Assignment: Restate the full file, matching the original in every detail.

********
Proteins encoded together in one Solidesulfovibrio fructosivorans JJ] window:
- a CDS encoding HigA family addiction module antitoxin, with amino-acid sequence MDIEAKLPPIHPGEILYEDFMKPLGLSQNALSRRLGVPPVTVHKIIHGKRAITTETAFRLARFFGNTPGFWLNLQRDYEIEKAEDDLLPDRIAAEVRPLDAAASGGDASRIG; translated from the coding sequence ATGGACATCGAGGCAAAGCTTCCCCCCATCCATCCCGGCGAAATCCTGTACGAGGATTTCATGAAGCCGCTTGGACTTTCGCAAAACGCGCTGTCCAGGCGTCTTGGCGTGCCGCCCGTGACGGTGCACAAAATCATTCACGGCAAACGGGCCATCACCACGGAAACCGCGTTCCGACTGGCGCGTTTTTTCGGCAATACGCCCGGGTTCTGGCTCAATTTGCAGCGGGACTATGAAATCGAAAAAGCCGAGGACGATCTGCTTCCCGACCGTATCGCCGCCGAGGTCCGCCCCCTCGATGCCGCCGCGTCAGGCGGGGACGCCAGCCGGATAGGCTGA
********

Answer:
Proteins encoded together in one Solidesulfovibrio fructosivorans JJ] window:
- a CDS encoding HigA family addiction module antitoxin, with amino-acid sequence MDIEAKLPPIHPGEILYEDFMKPLGLSQNALSRRLGVPPVTVHKIIHGKRAITTETAFRLARFFGNTPGFWLNLQRDYEIEKAEDDLLPDRIAAEVRPLDAAASGGDASRIG; translated from the coding sequence ATGGACATCGAGGCAAAGCTTCCCCCCATCCATCCCGGCGAAATCCTGTACGAGGATTTCATGAAGCCGCTTGGACTTTCGCAAAACGCGCTGTCCAGGCGTCTTGGCGTGCCGCCCGTGACGGTGCACAAAATCATTCACGGCAAACGGGCCATCACCACGGAAACCGCGTTCCGACTGGCGCGTTTTTTCGGCAATACGCCCGGGTTCTGGCTCAATTTGCAGCGGGACTATGAAATCGAAAAAGCCGAGGACGATCTGCTTCCCGACCGTATCGCCGCCGAGGTCCGCCCCCTCGATGCCGCCGCGTCAGGCGGGGACGCCAGCCGGATAGGCTGA